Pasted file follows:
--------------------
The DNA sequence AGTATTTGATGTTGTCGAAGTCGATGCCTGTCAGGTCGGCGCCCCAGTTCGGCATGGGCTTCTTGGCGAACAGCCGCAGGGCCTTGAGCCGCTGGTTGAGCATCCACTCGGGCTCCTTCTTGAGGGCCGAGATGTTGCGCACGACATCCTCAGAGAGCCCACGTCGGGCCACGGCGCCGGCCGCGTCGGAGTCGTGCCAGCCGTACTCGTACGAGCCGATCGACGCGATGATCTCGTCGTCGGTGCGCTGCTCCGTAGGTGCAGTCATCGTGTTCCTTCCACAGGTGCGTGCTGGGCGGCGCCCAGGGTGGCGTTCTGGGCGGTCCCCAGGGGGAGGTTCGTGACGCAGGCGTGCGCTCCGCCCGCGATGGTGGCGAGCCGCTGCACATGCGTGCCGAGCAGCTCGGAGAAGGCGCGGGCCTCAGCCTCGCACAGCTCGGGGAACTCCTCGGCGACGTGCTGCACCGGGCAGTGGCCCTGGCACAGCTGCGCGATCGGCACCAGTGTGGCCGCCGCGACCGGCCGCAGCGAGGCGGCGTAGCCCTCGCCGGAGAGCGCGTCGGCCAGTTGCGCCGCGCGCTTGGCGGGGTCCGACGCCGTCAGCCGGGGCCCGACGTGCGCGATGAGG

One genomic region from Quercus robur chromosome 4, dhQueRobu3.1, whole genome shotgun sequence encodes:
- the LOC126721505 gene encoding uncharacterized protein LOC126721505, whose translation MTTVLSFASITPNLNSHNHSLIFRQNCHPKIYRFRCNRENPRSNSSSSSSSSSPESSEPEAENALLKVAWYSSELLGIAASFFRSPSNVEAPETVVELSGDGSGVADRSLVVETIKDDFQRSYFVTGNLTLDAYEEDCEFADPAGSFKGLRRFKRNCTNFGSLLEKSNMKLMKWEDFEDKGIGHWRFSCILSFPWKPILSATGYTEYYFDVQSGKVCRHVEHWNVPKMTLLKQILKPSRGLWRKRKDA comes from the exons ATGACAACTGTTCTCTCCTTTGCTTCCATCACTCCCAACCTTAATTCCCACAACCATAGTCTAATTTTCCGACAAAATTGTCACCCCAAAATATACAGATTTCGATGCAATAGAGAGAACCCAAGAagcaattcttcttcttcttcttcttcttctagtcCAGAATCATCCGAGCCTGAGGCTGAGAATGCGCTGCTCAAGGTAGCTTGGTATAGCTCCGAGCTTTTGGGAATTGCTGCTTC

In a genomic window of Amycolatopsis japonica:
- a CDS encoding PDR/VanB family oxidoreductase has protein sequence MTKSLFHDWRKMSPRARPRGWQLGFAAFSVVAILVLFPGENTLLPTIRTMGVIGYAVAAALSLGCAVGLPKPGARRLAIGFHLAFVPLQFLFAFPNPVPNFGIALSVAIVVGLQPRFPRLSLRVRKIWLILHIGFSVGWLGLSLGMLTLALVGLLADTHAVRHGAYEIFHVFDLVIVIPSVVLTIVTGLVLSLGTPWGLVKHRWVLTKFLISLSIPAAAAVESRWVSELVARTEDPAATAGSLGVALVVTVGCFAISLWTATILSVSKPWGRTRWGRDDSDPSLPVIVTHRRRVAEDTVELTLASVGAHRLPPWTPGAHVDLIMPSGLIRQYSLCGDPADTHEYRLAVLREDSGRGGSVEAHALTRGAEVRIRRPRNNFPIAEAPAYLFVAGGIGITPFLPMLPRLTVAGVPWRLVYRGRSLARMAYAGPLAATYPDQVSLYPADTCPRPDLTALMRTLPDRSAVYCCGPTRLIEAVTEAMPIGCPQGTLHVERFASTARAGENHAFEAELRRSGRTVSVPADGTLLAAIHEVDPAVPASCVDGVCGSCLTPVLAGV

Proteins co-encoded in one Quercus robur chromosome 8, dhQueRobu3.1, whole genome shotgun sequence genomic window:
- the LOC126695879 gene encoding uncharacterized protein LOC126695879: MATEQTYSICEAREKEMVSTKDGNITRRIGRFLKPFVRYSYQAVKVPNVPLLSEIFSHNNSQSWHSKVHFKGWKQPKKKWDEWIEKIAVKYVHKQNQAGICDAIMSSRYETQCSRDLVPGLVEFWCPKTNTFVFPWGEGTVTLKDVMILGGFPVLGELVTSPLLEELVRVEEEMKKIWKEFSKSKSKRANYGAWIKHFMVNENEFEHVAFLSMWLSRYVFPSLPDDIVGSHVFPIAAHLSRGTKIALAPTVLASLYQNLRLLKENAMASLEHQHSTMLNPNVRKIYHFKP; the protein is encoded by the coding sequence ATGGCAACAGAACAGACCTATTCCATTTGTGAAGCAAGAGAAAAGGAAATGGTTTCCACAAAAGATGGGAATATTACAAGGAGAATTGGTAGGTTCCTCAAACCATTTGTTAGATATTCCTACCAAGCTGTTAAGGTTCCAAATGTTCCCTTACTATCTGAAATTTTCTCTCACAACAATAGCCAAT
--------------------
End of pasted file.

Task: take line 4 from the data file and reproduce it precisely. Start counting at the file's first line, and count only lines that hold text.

In a genomic window of Amycolatopsis japonica: